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Impact of Education on the Quality of Life of Asthmatics: Evaluative Study of 100 Cases in Pneumophtisiology Department of the Fann National University Hospital Center (FNUHC), Senegal

DOI: 10.4236/odem.2019.71001    142 Downloads   205 Views  

ABSTRACT

Introduction: Therapeutic patient education is a continuous, integrated, patient-centered process. A study was conducted in the Asthma School in the pneumophtisiology department of Senegal. Overall goal was to determine the influence of therapeutic education on the quality of life of asthmatics. Method: Transverse study, descriptive and evaluative therapeutic education provided in the school of asthma on quality of life for asthma patients. Data were analyzed through IBM SPSS (Statistical Package for Social Science) version 20. Results: 100 asthmatic patients were included with a sex ratio of 0.37. The average age of the patients was 36.76 years old. The majority (81.3%) (n = 39) being new participants. The average scores for symptoms, exposure to stimuli, emotions and limiting activities stay higher for adherent patients as well as the score overall quality of life. Conclusion: The school of asthma, associated with the therapeutic management, can improve the control of the disease and the quality of life of the patient.

1. Introduction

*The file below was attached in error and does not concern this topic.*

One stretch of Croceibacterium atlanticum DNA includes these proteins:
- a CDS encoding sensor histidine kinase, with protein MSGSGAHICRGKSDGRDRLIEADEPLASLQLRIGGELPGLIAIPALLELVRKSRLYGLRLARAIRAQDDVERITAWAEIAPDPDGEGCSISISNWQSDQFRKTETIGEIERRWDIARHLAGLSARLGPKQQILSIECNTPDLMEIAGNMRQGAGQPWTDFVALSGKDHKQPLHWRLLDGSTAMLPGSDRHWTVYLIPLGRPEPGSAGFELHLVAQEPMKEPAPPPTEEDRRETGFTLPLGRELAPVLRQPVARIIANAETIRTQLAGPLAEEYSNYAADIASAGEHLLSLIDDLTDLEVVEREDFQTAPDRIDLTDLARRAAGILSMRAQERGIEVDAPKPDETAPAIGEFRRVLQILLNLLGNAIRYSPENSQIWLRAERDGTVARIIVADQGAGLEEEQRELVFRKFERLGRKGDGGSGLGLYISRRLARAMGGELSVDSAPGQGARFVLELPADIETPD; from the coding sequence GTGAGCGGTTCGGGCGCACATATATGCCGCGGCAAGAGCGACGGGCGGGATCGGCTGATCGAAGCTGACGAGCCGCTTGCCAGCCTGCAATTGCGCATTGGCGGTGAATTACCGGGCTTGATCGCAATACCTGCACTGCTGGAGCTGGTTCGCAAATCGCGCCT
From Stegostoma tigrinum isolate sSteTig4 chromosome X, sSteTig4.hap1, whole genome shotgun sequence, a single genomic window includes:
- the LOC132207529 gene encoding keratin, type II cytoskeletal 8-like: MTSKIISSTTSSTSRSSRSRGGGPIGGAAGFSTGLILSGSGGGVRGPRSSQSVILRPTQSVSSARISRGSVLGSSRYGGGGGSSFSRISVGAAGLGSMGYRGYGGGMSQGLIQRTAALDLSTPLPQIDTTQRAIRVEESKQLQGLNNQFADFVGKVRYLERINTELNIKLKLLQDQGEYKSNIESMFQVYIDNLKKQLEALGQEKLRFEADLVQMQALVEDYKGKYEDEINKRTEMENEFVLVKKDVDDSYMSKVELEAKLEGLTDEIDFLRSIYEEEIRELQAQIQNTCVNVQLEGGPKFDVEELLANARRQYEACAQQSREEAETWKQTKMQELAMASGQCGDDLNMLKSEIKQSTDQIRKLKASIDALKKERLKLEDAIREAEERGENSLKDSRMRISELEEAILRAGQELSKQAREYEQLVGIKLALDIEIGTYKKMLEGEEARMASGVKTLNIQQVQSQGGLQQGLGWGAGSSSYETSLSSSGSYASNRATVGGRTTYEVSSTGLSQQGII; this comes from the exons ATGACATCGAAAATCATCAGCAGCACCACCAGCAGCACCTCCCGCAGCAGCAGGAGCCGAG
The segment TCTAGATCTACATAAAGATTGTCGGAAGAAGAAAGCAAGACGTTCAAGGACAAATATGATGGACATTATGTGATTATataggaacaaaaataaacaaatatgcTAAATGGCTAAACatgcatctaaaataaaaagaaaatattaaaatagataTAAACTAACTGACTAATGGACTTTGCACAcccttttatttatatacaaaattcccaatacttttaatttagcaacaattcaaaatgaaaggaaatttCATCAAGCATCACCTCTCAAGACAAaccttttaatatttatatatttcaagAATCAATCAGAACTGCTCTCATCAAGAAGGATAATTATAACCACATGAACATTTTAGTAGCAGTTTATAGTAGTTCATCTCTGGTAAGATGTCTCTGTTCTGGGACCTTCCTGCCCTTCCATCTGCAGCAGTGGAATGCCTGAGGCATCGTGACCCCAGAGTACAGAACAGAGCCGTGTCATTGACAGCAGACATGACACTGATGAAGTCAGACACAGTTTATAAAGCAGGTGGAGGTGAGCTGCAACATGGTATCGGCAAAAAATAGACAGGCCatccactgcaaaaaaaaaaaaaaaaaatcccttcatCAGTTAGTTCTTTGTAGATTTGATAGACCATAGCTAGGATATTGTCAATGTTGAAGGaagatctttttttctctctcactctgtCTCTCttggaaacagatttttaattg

Asthma is a multifactorial chronic condition involving genetic and environmental factors. Its pathogenesis revolves around bronchial inflammation, bronchial hyperreactivity and bronchial obstruction [1] . Therapeutic patient education has emerged over time as the best response element and especially the most viable to improve optimal care. This is how the places where the therapeutic education of the patient could be dispensed and the schools of asthma will be born all over the world [2] [3] [4] . According to the WHO “Therapeutic patient education is an ongoing process, integrated with care, and focused on the patient. It includes organized sensitization, information, learning and psychosocial support activities relating to the illness, prescribed treatment, care, hospitalization and other relevant care institutions and the health and illness behaviors of the patient. It aims to help the patient and their loved ones to understand the disease and the treatment, to cooperate with caregivers, to live as healthily as possible and to maintain or improve the quality of life. Education should make the patient capable of acquiring and maintaining the resources necessary to optimally manage his life with the disease” [5] . It is made in a frame called “School of Asthma”. The latter is necessary for the management of asthmatic patients and should be integrated into the strategic plan for the fight against chronic noncommunicable diseases including bronchial asthma. It would be necessary, to be convinced, the Senegalese Society of Pneumology and the Ministry of Health. In this context, a school of asthma was set up, in December 2015, in the only Pneumophtisiology department of Senegal located at the FNUHC of Dakar. Subsequently, a descriptive et analytic study has been conducted to evaluate the impact of asthma school therapy education in the management of asthma. Overall goal was to determine the influence of therapeutic education on the quality of life of asthmatics. The specific objectives were to characterize the therapeutic education at the Pulmonology Department of FNUHC, to determine the socio-demographic data and the patients’ antecedents, to compare the effect of therapeutic education within the school of asthma in the quality of life of adherent patients and new beneficiaries of therapeutic education.